Black Conquistadors: Armed Africans in Early Spanish America

TitleBlack Conquistadors: Armed Africans in Early Spanish America
Publication TypeJournal Article
Year of Publication2000
AuthorsRestall, Matthew
JournalAmericas
Volume57
Issue2
Pagination171-205
Date Published10/2000
Abstract

This article places Juan Garrido, an African conquistador, in the specific biographical context of black conquistadors who fought and settled in other regions of Spanish America – from Yucatan to Chile – and in the broader historical context of the black experience in Spanish America. The sources for this endeavor are a combination of primary material, mostly the genre of colonial "chronicles" but including a few archival items, and secondary works. The article's purpose is thus, first, to marshal the widely scattered evidence on the topic with a view to making the broad and simple – but hitherto inadequately substantiated if not marginalized – point that Africans were a ubiquitous and pivotal part of Spanish conquest campaigns in the Americas; second, to articulate whatever patterns are visible in black conquest roles and to locate African participation in the phases of Spanish expansion; and third, to argue that such roles should be seen in a longer-term colonial context whose most notable features were the existence of black militias and individuals whom the author terms black counter-conquistadors.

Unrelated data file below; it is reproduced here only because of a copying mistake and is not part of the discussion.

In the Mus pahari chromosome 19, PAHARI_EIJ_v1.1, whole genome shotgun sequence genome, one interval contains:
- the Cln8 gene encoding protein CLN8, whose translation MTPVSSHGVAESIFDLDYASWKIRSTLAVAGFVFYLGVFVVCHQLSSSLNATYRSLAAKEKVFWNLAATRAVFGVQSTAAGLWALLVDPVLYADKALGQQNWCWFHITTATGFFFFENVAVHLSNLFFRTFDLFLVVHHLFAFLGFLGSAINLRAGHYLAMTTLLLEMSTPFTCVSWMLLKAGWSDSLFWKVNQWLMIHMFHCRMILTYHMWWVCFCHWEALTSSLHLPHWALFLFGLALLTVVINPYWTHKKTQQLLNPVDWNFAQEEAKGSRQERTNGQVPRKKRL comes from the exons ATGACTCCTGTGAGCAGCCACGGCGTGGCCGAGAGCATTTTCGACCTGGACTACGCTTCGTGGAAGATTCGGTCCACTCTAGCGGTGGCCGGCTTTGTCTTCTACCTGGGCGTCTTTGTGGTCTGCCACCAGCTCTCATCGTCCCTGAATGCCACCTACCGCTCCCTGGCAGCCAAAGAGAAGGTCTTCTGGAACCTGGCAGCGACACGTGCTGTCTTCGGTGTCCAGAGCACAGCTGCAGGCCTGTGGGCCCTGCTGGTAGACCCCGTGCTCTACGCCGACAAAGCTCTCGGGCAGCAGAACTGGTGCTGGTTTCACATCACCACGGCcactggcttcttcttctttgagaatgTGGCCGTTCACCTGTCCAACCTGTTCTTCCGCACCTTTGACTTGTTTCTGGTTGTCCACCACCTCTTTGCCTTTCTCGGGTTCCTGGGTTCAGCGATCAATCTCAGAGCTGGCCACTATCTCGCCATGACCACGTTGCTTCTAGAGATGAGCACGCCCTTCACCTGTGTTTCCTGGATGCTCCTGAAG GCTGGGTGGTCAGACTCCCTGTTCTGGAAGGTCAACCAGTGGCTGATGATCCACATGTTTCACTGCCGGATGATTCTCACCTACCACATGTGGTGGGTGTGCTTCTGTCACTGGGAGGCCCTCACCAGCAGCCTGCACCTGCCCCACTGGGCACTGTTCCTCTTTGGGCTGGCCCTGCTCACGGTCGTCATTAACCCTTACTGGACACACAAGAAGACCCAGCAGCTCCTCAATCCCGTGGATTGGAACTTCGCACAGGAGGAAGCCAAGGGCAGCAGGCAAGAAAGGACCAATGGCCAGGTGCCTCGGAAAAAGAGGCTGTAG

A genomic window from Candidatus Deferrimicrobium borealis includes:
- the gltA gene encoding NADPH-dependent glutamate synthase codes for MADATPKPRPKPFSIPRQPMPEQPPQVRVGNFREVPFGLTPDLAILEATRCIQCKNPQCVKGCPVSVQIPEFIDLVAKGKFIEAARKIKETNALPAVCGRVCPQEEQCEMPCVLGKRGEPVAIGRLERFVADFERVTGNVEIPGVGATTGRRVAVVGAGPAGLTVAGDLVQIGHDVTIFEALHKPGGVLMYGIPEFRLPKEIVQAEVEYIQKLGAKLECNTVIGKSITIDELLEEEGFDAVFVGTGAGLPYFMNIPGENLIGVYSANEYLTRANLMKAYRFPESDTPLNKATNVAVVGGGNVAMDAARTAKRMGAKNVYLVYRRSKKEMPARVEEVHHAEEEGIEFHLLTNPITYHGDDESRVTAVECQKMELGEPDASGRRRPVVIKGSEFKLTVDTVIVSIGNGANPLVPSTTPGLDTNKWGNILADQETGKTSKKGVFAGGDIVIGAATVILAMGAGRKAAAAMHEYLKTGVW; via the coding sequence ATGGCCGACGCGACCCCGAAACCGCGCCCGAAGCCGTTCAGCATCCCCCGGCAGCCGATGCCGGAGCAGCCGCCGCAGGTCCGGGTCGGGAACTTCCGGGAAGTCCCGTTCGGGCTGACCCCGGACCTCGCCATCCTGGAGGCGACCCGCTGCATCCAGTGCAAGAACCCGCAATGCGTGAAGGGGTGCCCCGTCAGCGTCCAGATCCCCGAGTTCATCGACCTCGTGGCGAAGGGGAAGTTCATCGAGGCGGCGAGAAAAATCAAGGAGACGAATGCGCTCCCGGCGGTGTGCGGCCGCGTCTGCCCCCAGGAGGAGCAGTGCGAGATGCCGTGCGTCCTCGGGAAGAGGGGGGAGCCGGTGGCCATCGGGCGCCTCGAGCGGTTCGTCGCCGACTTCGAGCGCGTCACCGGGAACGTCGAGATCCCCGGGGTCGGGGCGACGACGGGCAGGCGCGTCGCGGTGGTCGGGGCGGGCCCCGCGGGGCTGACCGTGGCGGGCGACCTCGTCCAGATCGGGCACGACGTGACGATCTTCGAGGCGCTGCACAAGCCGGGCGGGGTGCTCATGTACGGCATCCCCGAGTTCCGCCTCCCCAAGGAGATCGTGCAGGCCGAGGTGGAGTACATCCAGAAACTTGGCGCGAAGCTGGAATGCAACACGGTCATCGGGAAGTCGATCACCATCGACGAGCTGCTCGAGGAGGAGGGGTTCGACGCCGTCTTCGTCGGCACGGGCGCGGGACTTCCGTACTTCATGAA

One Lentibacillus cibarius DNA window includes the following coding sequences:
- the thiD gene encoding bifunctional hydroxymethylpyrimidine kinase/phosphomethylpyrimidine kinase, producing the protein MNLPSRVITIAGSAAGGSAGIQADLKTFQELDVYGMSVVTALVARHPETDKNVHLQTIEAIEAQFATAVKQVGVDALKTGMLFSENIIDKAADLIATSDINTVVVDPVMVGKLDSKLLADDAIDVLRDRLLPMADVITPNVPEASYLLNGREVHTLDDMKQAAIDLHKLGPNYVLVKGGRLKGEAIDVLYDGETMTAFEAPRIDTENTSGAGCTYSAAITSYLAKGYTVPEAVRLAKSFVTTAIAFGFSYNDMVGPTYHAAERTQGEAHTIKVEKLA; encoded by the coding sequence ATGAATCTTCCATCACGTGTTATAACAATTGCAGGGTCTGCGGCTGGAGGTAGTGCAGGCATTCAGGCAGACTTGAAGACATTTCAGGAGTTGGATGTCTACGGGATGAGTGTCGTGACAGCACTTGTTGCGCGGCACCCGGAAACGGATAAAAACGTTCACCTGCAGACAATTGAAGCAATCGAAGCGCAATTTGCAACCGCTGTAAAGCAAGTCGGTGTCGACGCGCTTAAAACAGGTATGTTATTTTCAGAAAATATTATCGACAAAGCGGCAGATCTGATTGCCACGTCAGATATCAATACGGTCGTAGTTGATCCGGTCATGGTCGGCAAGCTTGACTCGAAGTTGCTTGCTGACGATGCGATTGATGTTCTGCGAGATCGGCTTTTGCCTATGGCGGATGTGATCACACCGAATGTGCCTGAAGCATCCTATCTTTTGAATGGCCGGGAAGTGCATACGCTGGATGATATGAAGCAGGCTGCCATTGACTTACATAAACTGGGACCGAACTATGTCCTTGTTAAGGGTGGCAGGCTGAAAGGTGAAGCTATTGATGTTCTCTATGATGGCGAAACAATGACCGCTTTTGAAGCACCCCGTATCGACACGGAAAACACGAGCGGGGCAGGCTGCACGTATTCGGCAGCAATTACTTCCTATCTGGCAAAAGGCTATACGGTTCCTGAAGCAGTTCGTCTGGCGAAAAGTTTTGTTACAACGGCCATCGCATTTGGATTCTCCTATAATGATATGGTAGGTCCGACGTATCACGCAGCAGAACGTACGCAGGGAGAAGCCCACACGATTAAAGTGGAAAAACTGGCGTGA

URLhttp://www.jstor.org/stable/1008202
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